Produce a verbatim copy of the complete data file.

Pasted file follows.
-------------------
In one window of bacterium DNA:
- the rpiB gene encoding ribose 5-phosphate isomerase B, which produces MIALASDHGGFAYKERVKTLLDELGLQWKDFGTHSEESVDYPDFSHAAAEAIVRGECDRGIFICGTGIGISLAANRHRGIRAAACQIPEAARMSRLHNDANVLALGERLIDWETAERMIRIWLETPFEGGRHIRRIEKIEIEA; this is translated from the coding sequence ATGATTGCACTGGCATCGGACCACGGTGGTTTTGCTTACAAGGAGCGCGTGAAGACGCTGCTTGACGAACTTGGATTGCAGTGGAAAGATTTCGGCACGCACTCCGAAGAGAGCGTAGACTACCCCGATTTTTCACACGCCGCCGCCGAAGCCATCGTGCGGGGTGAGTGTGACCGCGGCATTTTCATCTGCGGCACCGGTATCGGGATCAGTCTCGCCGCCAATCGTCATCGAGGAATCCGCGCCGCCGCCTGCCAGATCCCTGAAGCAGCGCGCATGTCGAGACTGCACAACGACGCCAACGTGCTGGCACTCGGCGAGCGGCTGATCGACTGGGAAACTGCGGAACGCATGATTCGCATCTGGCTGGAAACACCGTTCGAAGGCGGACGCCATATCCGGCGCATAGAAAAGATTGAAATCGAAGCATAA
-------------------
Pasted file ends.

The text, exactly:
In one window of bacterium DNA:
- the rpiB gene encoding ribose 5-phosphate isomerase B, which produces MIALASDHGGFAYKERVKTLLDELGLQWKDFGTHSEESVDYPDFSHAAAEAIVRGECDRGIFICGTGIGISLAANRHRGIRAAACQIPEAARMSRLHNDANVLALGERLIDWETAERMIRIWLETPFEGGRHIRRIEKIEIEA; this is translated from the coding sequence ATGATTGCACTGGCATCGGACCACGGTGGTTTTGCTTACAAGGAGCGCGTGAAGACGCTGCTTGACGAACTTGGATTGCAGTGGAAAGATTTCGGCACGCACTCCGAAGAGAGCGTAGACTACCCCGATTTTTCACACGCCGCCGCCGAAGCCATCGTGCGGGGTGAGTGTGACCGCGGCATTTTCATCTGCGGCACCGGTATCGGGATCAGTCTCGCCGCCAATCGTCATCGAGGAATCCGCGCCGCCGCCTGCCAGATCCCTGAAGCAGCGCGCATGTCGAGACTGCACAACGACGCCAACGTGCTGGCACTCGGCGAGCGGCTGATCGACTGGGAAACTGCGGAACGCATGATTCGCATCTGGCTGGAAACACCGTTCGAAGGCGGACGCCATATCCGGCGCATAGAAAAGATTGAAATCGAAGCATAA